Taylor, Bean & Whitaker Mortgage Corp. announced that it has closed down its mortgage-lending operations.

The privately owned Ocala, Fla.-based mortgage bank cited Tuesday's move by the Federal Housing Administration barring it from making loans insured by the FHA. It also disclosed that it can no longer sell loans to Freddie Mac, the government-backed mortgage investor that has purchased a large share of Taylor Bean's production in recent years.

The Department of Housing and Urban Development, which oversees the FHA, said it took action against Taylor Bean because the company failed to submit a required annual financial report and to disclose "certain irregular transactions that raised concerns of fraud."

Taylor Bean was the nation's 12th-largest home-mortgage lender in this year's first half, according to Inside Mortgage Finance, a trade publication. Taylor Bean did most of its lending through brokers and smaller mortgage banks and was one of the last big mortgage originators that isn't part of a giant commercial banking company. Its closing is a blow to hundreds of brokers and small mortgage banks that sold their loans to Taylor Bean and now will have to scramble to find new partners.

In an email to employees Wednesday, Chairman Lee Farkas said: "Today will be the last day of operations for TB&W. I have done everything possible to try to save it, but I couldn't. Since 1991, we have provided excellence in mortgage banking. We did our best for a very long time. I apologize to everyone."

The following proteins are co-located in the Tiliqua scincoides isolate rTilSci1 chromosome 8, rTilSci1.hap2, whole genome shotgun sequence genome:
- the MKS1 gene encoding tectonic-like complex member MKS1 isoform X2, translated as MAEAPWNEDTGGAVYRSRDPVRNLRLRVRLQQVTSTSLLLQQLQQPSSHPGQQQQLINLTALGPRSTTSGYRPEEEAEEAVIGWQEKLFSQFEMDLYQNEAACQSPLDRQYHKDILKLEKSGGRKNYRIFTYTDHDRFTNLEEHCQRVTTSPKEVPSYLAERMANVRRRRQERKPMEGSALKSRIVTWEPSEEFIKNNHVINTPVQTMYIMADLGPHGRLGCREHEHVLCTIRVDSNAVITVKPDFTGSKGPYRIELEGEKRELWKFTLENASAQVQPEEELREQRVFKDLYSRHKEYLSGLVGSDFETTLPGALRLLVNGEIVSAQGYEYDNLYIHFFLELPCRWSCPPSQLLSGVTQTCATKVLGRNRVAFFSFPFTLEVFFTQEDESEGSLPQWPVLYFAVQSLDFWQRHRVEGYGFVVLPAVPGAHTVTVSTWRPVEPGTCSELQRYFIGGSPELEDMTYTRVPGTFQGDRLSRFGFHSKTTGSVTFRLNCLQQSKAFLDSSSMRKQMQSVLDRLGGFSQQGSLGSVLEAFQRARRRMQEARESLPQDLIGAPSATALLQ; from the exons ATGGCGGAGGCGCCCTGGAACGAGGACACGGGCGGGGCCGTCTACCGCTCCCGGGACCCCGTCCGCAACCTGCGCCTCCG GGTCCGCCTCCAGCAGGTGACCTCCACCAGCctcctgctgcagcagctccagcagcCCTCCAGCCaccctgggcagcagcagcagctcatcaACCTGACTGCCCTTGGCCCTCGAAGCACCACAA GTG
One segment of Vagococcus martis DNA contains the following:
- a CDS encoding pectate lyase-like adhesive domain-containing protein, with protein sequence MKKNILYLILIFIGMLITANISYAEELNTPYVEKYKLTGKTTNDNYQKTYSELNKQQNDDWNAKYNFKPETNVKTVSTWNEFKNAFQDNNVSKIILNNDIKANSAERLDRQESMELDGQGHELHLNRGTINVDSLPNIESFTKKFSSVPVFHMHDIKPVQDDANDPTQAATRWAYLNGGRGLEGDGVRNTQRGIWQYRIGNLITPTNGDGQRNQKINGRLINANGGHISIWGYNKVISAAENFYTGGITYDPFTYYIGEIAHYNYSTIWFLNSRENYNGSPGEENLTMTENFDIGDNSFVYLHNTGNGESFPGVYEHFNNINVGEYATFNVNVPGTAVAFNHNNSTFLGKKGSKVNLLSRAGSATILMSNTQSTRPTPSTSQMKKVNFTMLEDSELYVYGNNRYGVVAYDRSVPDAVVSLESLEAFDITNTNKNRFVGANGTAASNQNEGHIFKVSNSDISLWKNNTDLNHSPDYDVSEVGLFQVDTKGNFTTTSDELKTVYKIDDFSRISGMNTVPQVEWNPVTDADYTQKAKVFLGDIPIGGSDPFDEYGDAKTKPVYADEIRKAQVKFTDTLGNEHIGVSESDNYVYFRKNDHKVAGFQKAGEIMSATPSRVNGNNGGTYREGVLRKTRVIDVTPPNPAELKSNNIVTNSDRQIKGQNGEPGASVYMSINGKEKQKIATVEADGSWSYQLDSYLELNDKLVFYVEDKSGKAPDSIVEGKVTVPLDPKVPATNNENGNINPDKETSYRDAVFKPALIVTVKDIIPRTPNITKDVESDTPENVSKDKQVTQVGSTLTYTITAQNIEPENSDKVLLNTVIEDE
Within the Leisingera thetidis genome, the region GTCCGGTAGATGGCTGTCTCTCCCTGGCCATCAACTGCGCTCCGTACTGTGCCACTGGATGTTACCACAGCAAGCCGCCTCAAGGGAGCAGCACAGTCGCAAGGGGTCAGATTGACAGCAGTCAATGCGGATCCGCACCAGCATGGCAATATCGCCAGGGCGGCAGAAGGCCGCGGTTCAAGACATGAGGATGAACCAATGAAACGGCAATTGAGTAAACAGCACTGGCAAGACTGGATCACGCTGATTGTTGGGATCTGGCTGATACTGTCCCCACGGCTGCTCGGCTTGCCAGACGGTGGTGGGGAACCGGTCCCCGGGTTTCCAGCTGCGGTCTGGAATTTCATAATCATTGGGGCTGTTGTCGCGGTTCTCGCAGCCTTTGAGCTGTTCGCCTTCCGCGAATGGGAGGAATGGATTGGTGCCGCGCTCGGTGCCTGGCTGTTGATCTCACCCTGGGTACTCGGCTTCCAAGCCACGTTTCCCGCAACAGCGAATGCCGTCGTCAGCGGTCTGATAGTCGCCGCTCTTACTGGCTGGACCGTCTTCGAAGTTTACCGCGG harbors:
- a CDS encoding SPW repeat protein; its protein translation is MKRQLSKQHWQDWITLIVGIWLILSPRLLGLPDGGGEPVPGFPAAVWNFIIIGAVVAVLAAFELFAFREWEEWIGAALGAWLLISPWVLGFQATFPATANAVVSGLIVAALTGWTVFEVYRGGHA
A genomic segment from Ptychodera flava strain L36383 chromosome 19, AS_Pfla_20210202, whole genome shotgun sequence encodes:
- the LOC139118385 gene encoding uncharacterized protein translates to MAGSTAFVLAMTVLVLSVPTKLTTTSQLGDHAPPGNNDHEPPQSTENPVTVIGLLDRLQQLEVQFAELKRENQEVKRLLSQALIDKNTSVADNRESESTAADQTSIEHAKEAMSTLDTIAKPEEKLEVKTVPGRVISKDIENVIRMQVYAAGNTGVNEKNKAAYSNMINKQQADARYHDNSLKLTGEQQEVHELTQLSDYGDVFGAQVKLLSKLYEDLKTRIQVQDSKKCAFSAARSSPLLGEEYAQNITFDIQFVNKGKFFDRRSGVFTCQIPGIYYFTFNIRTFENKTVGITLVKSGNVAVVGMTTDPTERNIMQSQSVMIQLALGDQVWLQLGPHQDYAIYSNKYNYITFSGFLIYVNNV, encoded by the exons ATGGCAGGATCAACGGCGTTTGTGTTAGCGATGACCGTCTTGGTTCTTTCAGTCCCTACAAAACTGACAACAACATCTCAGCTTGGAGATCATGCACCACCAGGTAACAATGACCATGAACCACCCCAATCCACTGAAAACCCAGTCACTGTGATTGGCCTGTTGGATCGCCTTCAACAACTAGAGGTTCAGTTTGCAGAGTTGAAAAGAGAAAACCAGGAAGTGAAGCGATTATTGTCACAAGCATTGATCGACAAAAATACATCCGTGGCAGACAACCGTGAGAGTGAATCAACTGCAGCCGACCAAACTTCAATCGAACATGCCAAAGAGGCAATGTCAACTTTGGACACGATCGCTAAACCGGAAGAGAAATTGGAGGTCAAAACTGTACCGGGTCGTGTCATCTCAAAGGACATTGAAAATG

In a statement later, Taylor Bean said it will not be able to complete or fund any mortgage loan in its pipeline of unfinished mortgages.

The company also said it expects to continue servicing mortgages — collecting payments and handling foreclosures and other administrative tasks — as it "restructures its business in the wake of these events."

The email from Farkas said that all except "essential" employees will be "terminated today."

Subscribe Now

Access to authoritative analysis and perspective and our data-driven report series.

14-Day Free Trial

No credit card required. Complete access to articles, breaking news and industry data.